1. If this is your first time on BYC, we suggest you start with one of these three options:
    Raising Chickens Chicken Coops Join BYC
    If you're already a member of our community, click here to login & click here to learn what's new!

Please help. Sick duckling.

Discussion in 'Ducks' started by Doulos, Feb 4, 2016.

  1. Doulos

    Doulos Out Of The Brooder

    67
    5
    48
    Feb 4, 2016
    Hi, I just got 6 welsh harlequins 2 days ago. About an hour ago, I noticed one duck started chirping very loudly. His neck is arched, and he occasionally is falling on his back and can't turn himself over again. All the stores near me are closed, so I can't go get any antibiotics or anything until morning. What can I do?

    EDIT:

    I have replied twice, but neither comment is showing up. My duckling didn't make it. I suspect pasteurella. I have been putting brewers yeast in their water, but I'm not sure I'm putting enough in or not. Should I get some antibiotics for the others?
     
    Last edited: Feb 5, 2016
  2. Trefoil

    Trefoil Chillin' With My Peeps

    2,316
    206
    218
    Dec 7, 2011
    He needs niacin,ASAP.
     
  3. Doulos

    Doulos Out Of The Brooder

    67
    5
    48
    Feb 4, 2016
     
    Last edited: Feb 8, 2016
  4. Doulos

    Doulos Out Of The Brooder

    67
    5
    48
    Feb 4, 2016
    Thank you, but he did not make it. I think it might have been this:

    http://www.duckhealth.com/duckhlth.html
    Riemerella anatipestifer Infection
    This bacterial disease of ducks is also known as Pasteurella anatipestifer infection, infectious serositis and New Duck disease. Anatipestifer infection causes high mortality, weight loss and condemnation. In the acute form, listlessness, eye discharge and diarrhea are commonly seen. Ducks show incoordination, shaking of the head and twisted neck. Birds are commonly found on their backs, paddling their legs. Typical lesions found in dead birds are infected air sacs, membranes covering the heart and liver, and meningitis. Preventive management and vaccination are effective means of control. Penicillin, enrofloxacin and sulfadimethoxine-ormetoprim (0.04-0.08% in feed) are effective in reducing mortality.

    I have been dosing brewer's yeast in their water for niacin. I'm wondering if I should get some antibiotics in the morning in case as a preventative for the others?
     
  5. Trefoil

    Trefoil Chillin' With My Peeps

    2,316
    206
    218
    Dec 7, 2011
    I'm so sorry. The antibiotics may be a good idea, but I've had no experience with this.
     
  6. Miss Lydia

    Miss Lydia Running over with Blessings Premium Member

    68,133
    4,055
    648
    Oct 3, 2009
    Western N.C.
    Could have been wry neck too look that up. Before you start giving your little ones antibiotics.

    Very sorry for your loss.
     
    Last edited: Feb 5, 2016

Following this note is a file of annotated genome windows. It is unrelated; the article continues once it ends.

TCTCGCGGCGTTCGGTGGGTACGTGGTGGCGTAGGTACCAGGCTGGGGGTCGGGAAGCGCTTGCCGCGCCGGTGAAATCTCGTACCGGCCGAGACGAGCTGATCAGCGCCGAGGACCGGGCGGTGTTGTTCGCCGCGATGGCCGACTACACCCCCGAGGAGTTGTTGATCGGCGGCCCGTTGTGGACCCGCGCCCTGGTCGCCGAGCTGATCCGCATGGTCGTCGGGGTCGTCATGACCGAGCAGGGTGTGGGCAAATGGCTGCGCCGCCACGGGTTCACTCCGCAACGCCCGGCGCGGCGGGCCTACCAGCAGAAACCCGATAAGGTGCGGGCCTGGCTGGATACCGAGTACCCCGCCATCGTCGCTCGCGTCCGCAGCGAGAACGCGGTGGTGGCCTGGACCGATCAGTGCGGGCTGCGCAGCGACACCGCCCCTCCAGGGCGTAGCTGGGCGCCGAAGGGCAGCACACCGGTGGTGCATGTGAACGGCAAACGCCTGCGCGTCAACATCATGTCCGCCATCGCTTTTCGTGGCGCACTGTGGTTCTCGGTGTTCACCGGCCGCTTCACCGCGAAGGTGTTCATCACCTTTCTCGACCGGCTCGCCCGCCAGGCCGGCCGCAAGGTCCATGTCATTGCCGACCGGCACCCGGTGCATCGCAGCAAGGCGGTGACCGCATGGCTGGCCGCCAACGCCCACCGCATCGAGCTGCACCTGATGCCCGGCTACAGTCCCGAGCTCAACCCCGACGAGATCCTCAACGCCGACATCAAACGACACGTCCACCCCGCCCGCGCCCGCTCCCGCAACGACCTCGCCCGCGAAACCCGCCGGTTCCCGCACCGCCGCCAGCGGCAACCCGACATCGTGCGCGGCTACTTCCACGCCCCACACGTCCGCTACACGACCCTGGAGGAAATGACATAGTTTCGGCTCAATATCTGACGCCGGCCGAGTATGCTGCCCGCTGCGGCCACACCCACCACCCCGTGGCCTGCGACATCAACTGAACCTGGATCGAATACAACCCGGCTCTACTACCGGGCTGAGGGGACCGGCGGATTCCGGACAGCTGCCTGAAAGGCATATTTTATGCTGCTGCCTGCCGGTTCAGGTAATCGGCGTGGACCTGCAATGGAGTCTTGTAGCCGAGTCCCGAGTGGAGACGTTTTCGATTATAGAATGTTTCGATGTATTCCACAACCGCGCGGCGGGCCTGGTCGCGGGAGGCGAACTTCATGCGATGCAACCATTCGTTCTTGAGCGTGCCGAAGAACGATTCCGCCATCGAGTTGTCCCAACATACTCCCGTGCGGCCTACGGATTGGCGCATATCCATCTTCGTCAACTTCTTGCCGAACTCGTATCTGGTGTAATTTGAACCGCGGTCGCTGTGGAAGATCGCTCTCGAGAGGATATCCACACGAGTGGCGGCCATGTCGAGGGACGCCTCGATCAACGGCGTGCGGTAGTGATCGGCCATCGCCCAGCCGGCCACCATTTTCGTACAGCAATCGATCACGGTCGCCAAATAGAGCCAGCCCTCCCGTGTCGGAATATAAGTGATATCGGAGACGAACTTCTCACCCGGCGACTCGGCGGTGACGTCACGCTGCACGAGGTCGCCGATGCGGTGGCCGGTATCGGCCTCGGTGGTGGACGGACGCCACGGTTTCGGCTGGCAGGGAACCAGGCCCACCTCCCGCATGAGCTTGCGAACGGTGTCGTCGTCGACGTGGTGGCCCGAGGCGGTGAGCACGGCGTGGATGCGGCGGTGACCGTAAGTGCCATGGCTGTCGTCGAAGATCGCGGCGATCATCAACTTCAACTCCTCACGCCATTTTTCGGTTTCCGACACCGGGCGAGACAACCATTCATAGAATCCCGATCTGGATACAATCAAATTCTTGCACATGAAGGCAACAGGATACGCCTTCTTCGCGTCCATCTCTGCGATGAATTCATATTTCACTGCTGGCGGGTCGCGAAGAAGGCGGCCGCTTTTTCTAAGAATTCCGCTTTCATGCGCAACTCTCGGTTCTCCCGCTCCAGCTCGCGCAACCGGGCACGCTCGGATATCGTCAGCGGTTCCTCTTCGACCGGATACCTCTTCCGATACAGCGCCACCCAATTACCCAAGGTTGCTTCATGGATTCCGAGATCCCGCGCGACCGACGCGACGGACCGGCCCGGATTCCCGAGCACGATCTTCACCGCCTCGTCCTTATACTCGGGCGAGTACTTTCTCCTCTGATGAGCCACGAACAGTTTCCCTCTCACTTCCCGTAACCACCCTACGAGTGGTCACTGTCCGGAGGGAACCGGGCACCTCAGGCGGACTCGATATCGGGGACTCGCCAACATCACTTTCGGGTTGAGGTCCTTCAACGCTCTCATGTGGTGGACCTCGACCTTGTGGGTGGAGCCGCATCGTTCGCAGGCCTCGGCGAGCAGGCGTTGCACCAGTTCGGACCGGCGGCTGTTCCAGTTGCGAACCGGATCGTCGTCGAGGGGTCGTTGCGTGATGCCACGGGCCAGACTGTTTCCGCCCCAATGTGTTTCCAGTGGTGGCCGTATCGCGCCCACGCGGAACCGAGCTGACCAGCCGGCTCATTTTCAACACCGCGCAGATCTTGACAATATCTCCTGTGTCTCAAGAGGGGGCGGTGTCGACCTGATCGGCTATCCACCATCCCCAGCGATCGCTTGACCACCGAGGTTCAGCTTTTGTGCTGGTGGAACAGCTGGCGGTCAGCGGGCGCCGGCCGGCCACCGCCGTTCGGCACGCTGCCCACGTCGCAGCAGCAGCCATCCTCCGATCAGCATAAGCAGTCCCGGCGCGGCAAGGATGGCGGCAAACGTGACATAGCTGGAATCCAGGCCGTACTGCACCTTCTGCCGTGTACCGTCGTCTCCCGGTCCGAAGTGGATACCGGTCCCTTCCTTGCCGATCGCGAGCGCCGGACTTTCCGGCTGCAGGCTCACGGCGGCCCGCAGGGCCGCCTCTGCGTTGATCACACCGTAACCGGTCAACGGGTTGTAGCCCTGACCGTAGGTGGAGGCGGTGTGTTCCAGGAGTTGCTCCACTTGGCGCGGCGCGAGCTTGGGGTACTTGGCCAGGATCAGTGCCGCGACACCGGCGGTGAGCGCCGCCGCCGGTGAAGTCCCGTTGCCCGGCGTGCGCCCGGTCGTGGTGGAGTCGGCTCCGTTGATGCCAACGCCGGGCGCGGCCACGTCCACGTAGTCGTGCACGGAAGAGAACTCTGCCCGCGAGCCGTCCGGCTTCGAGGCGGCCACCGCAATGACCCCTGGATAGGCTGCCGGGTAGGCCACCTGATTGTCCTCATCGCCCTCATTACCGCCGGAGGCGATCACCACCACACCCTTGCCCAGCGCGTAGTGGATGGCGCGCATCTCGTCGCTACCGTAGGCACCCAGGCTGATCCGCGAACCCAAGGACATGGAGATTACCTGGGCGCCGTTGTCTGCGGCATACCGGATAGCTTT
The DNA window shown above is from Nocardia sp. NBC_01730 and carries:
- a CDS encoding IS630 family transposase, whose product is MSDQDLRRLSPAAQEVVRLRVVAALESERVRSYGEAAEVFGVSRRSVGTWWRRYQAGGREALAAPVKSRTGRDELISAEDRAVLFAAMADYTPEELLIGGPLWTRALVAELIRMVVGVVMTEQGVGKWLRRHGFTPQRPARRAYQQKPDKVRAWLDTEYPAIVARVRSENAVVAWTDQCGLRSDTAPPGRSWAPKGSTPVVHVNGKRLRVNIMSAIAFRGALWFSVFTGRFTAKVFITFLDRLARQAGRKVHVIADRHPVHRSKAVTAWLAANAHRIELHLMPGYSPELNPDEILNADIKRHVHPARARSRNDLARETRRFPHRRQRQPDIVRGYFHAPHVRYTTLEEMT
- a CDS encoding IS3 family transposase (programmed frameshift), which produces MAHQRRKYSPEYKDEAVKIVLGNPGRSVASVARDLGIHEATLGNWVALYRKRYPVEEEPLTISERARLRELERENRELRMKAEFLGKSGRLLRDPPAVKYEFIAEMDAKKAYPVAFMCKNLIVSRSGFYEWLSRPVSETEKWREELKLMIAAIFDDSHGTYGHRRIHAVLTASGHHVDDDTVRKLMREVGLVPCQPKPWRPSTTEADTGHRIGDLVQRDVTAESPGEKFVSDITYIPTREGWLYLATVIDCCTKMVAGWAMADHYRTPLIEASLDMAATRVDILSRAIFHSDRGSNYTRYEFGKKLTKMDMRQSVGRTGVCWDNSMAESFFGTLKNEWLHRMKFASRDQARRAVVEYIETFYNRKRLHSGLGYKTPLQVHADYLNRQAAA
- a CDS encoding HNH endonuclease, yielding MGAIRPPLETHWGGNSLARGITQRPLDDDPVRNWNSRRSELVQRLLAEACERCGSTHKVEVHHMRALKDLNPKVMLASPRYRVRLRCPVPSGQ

7. Doulos

    Doulos Out Of The Brooder

    67
    5
    48
    Feb 4, 2016
    Thank you. I will be getting a replacement because I think it was my only male that died. So, I'm getting 1 male and 2 more females (in case the male was a survivor so I can have a higher female/male ratio). Would it be okay for the new ducklings to be with my ducklings that are a week older?

    It seems my other posts finally showed up. Sorry for multiple posts.
     
    Last edited: Feb 8, 2016
  8. Miss Lydia

    Miss Lydia Running over with Blessings Premium Member

    68,133
    4,055
    648
    Oct 3, 2009
    Western N.C.
    I'd put some kind of divider in your brooder that the week olds and newbies can see each other but the older ones can't trample the babies your going to be very surprised at the difference in size and as you know newbies are pretty fragile at first. Give the younger ones a least 2-3 days to get their feet under them before seeing if they can all be together. Be sure to add save a chick or poultry nutri drench to their water for at least 3 days after they arrive this will help them get a good start after shipping.

    Pics when you can.
     
  9. Doulos

    Doulos Out Of The Brooder

    67
    5
    48
    Feb 4, 2016
    Thank you, Miss Lydia. I will post pics when I can get some. I still seem to have a problem. I found one of my ducks on its back this morning, which leads me to think niacin deficiency based on what I have read so far. I have been adding poultry vitamin to their water, per hatchery recommendation. I also add about 1 tablespoon of brewer's yeast per cup of food. I went home for lunch and added a b-complex vitamin to their water because I couldn't find niacin at the local grocery store. I can order some niacin online, but I'm not sure what else I can do. I thought I was dosing enough as things were.

    I would like to give them some ground peas because they are high in niacin. From what I read, people said you should wait until 4 weeks to give peas to ducklings? Do you know why this would be? If they are ground would that work? I have 3 ducks that are 1 week old, and 5 that are 2 week old.
     
  10. Miss Lydia

    Miss Lydia Running over with Blessings Premium Member

    68,133
    4,055
    648
    Oct 3, 2009
    Western N.C.
    @Doulos I haven't heard that about waiting till 4 weeks. When you add any other food to their diet though you have to offer grit[chick] on the side the starter is easy to digest but they need grit to process anything else so put out some grit and smash up some peas or grind some I'd add a tiny bit of warm water and see how they like it. B complex is okay to use and may help better since you have one going onto it's back. Is the duckling that was on it's back crested by any chance?
     

BackYard Chickens is proudly sponsored by